Our lat­est chal­lenge is a wind farm pro­posal and it’s in our back­yard.

NZ Lifestyle Block - - THE GOOD LIFE -

the grid fails? Wouldn’t that need lo­cal stor­age, pre­sum­ably in hy­dro form? Again, is so­lar bet­ter, given that peo­ple can buy their own, no com­pany, no share­hold­ing re­quired?

Is there a case for grasp­ing ev­ery ‘re­new­able’ re­gard­less of what it is, due to the ur­gency of the sit­u­a­tion? Most of us agree that the sooner we go all­re­new­able, the bet­ter. You can ar­gue that wind tur­bines and so­lar pan­els are con­structed of, by, and with fos­sil fu­els, and you’d be right. But we have to start some­where, which means us­ing what we’ve got to get what we haven’t. When we get to think­ing in terms of us­ing fos­sil fu­els to man­u­fac­ture their re­place­ment and to re­al­is­ing how late in the game we are, maybe we should just go full steam ahead (pun in­tended!) with ev­ery­thing we can, ev­ery­where we can. In­clud­ing wind tur­bines, here in our back­yard.

My con­cerns are not re­ally Nimby ones though. They’re more about whether this plan is part of the best way for­ward, but that wasn’t the case when some wor­ried folk called a lo­cal meet­ing. A hand-out on ev­ery seat listed ev­ery pos­si­ble down­side, plus the usual com­plaints about not enough con­sul­ta­tion, that the pro­posal will kill birds, im­pact tourism, all that stuff.

We’d gone along to get in­formed but I sus­pect we were in the mi­nor­ity. I sat there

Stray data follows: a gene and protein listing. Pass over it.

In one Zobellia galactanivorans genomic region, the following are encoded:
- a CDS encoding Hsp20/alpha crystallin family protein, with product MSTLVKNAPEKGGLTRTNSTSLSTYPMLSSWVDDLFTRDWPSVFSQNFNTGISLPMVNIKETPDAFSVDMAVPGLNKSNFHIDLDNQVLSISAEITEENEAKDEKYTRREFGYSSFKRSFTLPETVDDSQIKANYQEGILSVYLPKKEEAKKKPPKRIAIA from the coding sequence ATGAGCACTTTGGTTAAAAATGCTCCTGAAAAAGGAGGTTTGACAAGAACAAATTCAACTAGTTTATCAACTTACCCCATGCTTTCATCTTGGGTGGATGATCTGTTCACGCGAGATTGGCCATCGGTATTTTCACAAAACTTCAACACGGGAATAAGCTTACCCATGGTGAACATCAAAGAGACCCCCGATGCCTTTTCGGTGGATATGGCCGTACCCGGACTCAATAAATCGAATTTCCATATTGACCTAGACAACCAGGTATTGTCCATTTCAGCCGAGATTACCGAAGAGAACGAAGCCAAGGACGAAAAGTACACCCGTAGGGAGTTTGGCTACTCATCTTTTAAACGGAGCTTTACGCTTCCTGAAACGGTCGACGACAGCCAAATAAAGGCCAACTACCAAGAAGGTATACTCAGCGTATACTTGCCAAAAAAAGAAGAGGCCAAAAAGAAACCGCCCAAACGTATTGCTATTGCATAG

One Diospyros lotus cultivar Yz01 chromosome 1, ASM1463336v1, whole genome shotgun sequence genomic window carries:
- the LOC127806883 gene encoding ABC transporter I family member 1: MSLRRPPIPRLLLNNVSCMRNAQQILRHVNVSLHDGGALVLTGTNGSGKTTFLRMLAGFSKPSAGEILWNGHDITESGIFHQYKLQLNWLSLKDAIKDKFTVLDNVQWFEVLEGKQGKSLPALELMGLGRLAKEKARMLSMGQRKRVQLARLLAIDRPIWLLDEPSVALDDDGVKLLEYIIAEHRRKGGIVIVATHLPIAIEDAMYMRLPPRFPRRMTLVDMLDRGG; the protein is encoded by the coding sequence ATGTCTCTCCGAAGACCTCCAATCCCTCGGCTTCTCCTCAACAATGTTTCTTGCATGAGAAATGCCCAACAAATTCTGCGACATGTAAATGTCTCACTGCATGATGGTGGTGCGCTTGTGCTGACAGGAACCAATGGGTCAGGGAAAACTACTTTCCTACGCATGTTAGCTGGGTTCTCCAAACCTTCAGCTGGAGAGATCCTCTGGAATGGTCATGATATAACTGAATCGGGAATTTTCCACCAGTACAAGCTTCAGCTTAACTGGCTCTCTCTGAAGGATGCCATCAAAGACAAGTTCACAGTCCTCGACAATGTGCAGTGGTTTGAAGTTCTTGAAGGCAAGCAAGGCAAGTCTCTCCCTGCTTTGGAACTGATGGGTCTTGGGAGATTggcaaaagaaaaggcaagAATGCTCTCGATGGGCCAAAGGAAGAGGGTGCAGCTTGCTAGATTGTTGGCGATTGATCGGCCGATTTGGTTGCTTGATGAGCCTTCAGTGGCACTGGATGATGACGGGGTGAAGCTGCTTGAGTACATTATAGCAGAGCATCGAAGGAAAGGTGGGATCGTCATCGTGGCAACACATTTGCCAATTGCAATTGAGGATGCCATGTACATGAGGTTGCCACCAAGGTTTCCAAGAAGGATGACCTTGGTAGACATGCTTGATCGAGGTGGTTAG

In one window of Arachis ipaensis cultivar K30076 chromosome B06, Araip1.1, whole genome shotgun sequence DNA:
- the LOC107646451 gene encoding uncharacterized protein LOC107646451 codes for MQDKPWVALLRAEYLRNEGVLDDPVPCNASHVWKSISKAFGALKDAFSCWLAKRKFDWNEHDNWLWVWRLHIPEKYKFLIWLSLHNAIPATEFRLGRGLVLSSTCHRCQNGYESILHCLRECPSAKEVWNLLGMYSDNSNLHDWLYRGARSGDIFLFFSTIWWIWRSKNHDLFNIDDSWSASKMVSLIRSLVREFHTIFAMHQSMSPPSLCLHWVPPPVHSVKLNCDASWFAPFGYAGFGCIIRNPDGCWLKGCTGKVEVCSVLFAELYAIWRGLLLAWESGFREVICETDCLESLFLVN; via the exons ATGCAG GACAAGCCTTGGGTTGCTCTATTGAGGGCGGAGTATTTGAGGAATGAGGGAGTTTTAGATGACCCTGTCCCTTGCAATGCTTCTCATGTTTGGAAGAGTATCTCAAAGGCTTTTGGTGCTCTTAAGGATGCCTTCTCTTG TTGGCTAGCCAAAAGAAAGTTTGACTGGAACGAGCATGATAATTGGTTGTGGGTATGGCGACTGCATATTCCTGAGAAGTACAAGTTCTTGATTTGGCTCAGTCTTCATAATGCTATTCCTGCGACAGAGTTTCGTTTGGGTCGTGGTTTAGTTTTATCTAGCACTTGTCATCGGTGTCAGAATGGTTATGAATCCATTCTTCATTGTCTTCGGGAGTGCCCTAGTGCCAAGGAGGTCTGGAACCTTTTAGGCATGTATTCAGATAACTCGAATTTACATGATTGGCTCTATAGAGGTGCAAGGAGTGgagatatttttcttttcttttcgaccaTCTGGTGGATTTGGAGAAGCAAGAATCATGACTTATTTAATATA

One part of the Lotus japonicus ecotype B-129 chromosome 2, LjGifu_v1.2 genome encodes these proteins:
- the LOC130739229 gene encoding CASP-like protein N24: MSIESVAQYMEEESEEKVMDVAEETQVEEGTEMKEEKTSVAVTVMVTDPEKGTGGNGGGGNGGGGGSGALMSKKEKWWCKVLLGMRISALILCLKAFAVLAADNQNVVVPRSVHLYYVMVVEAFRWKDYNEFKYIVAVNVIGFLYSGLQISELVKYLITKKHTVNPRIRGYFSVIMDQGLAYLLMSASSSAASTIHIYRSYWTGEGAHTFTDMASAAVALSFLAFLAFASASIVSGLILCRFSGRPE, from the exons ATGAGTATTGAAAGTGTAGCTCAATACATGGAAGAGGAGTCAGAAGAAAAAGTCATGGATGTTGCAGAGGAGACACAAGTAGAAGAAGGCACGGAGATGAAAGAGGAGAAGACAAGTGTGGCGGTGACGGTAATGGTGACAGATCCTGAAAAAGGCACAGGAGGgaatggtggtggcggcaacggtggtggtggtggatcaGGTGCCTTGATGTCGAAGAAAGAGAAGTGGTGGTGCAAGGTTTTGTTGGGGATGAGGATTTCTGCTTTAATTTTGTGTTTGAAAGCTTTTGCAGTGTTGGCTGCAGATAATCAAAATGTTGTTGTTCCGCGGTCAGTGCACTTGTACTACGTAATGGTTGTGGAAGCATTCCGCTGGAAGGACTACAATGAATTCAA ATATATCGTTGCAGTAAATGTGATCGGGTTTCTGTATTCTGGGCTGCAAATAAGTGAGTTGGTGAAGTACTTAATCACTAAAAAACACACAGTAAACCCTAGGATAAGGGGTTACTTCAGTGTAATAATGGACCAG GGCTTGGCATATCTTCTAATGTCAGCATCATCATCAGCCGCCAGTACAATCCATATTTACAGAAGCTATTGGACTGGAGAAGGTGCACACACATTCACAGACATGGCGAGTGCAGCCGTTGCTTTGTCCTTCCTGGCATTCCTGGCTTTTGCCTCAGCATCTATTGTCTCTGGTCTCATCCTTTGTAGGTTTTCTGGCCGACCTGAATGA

A re­peated com­ment was that ‘this is dif­fi­cult coun­try, even the lo­cal farm­ers have trou­ble with it’, the ra­tio­nale be­ing that the con­struc­tion of tur­bine foun­da­tions might lead to land­slides or sim­i­lar. Those farms pro­duce meat, us­ing fos­sil fu­els, on tricky, slip-prone coun­try so you could ask the dis­pas­sion­ate ques­tion, which is the worse land-use?

Then there were the com­ments that ‘if Ti­wai Smelter closes down, there will be more than enough re­new­able energy’ and that’s wor­thy of deeper thought. Yes, in the­ory we could run the en­tire na­tion on elec­tric cars (ex­clud­ing man­u­fac­ture of cars and bat­ter­ies) with what Ti­wai uses, roughly speak­ing. That doesn’t take ac­count of heavy trans­port, trac­tors, or the other dis­place­ment de­mands that would be loaded onto the grid if fos­sil fu­els be­came un­ob­tain­able, what­ever the rea­son.

I came away with a heavy heart. I don’t like see­ing a com­mu­nity di­vided. Af­ter a lot of equiv­o­ca­tion, I made a qual­i­fied­sup­port sub­mis­sion (see page 55) along the lines of what you’ve read so far.

If we are go­ing where I think we are, things are go­ing to be­come more lo­cal. That in­cludes energy and food pro­duc­tion, in­fra­struc­ture main­te­nance, and deal­ing with our pol­lu­tion. Nim­by­ism – how­ever un­der­stand­able – isn’t tol­er­ant enough to co-ex­ist with lo­cal­ism as it needs the part called ‘away’. It will be in­ter­est­ing to see how our at­ti­tudes change when the pres­sure comes on.

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